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Teachers’ incredible work recognised at Education Week launch
The achievements of public education and local schools were put in the spotlight at the launch of Education Week earlier today.
The high quality of teaching and learning being undertaken across the NSW public education system was showcased in the keynote address, given by two students and a teacher.
Student Joseph Anderson said: "I've been gifted with many learning opportunities as a student at Tamworth South Public School. These new experiences have challenged and motivated me to strive to do my best. I am discovering my true potential by being exposed to a variety of rich and memorable experiences. This has changed the way I look at education — education is now a passion for me."
Oxley High School student and former Tamworth South Public School student Geordie Brown said: "What I value most about my time at school is the relationships that I have built with my teachers — the friendships which are built on trust, the sort of trust that allows a student the freedom to dream, to experiment and to make mistakes and learn from them."
Both students have had Robyn Inglis as one of their primary school teachers. Mrs Inglis said: "As educators, we aim to inspire our students to be the best they can be. We facilitate their learning by providing them with rich experiences and then we guide and support them towards their journey of achieving their short and long-term goals. We strive to develop 21st century learners who are equipped with the necessary skills to make positive and productive contributions to society."
Student speakers and performers showcased the talent being fostered in NSW public schools during the launch, held jointly from Glenmore Park and Tamworth high schools, using digital technology.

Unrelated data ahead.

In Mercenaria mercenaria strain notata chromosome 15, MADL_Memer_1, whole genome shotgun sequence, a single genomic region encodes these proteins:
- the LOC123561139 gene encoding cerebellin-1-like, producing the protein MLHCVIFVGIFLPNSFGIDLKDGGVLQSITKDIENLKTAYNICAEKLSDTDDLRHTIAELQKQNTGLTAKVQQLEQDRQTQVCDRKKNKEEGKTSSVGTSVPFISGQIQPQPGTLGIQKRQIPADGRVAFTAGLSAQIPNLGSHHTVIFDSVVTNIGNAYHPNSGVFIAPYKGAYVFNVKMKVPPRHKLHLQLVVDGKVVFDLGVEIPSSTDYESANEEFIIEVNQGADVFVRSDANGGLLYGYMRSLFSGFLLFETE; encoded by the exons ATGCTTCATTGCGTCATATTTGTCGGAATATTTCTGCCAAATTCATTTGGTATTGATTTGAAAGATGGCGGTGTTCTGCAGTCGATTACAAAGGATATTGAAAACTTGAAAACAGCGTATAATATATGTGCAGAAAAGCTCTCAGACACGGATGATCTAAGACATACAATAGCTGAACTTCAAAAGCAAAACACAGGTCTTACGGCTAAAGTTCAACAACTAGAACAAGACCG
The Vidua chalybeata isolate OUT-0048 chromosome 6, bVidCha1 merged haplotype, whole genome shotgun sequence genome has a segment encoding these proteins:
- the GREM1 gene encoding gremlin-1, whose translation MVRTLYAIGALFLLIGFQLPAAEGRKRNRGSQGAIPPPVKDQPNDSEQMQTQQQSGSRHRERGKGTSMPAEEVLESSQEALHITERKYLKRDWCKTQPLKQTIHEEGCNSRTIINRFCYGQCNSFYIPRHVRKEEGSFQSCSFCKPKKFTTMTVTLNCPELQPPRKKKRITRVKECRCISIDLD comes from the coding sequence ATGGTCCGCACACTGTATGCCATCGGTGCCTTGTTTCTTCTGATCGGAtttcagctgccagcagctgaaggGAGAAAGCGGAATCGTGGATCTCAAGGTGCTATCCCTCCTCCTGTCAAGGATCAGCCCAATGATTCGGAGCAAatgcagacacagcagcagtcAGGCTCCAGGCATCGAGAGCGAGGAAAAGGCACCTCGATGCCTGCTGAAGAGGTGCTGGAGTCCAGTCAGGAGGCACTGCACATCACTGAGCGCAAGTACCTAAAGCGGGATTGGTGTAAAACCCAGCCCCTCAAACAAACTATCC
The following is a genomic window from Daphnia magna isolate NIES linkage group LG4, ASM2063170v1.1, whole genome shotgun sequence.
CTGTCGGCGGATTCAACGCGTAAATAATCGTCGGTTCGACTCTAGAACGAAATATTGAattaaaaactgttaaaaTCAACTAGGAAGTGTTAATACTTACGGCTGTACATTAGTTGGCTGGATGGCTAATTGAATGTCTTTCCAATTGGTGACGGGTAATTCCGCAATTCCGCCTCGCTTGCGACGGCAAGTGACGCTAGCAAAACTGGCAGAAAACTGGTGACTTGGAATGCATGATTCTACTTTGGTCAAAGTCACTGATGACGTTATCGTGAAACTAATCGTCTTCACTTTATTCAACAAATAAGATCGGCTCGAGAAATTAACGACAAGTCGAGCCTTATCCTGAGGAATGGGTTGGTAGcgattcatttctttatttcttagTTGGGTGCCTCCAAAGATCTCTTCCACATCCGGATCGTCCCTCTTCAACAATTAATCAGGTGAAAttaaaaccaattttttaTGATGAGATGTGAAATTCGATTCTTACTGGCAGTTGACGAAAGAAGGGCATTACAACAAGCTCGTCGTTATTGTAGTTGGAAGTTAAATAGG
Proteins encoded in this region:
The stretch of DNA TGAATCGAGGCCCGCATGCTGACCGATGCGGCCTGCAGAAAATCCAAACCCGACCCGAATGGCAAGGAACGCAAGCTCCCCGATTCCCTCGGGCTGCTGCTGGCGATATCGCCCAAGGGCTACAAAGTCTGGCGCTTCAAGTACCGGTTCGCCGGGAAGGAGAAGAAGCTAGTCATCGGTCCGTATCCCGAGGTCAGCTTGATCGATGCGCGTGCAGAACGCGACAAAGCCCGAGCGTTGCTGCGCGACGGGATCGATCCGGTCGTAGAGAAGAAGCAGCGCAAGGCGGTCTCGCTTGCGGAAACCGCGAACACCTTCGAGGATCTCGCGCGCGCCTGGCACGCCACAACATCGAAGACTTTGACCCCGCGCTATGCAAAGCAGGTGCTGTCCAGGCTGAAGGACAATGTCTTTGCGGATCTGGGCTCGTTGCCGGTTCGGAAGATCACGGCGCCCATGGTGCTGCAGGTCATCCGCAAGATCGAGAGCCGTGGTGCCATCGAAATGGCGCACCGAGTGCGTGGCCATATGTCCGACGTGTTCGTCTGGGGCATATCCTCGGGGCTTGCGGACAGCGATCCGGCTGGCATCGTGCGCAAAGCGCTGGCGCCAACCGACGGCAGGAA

Department of Education Secretary Mark Scott acknowledged the attendance of community leaders, including senior representatives of the NSW Teachers Federation and principals' associations and the Federation of Parents and Citizens' Associations.
"We get a clear sense that public education doesn't just happen in our schools, but it's a community effort…It is so great because of the engagement of community members who come around and support our schools," he said.
The 86,000 staff educating and nurturing almost 800,000 students to reach their personal best are at the heart of the NSW public education system, Premier Gladys Berejiklian said in a recorded message.
"Please enjoy Education Week and may you all bask in the sunshine of your success — you deserve it. This is time out to recognise our hard-working teachers and the students they continue to inspire for generations to come," Ms Berejiklian said.
Education Minister Rob Stokes acknowledged the "incredible work" and "depth of talent and experience" in the public education system. He said the public education system was an "incredible legacy".
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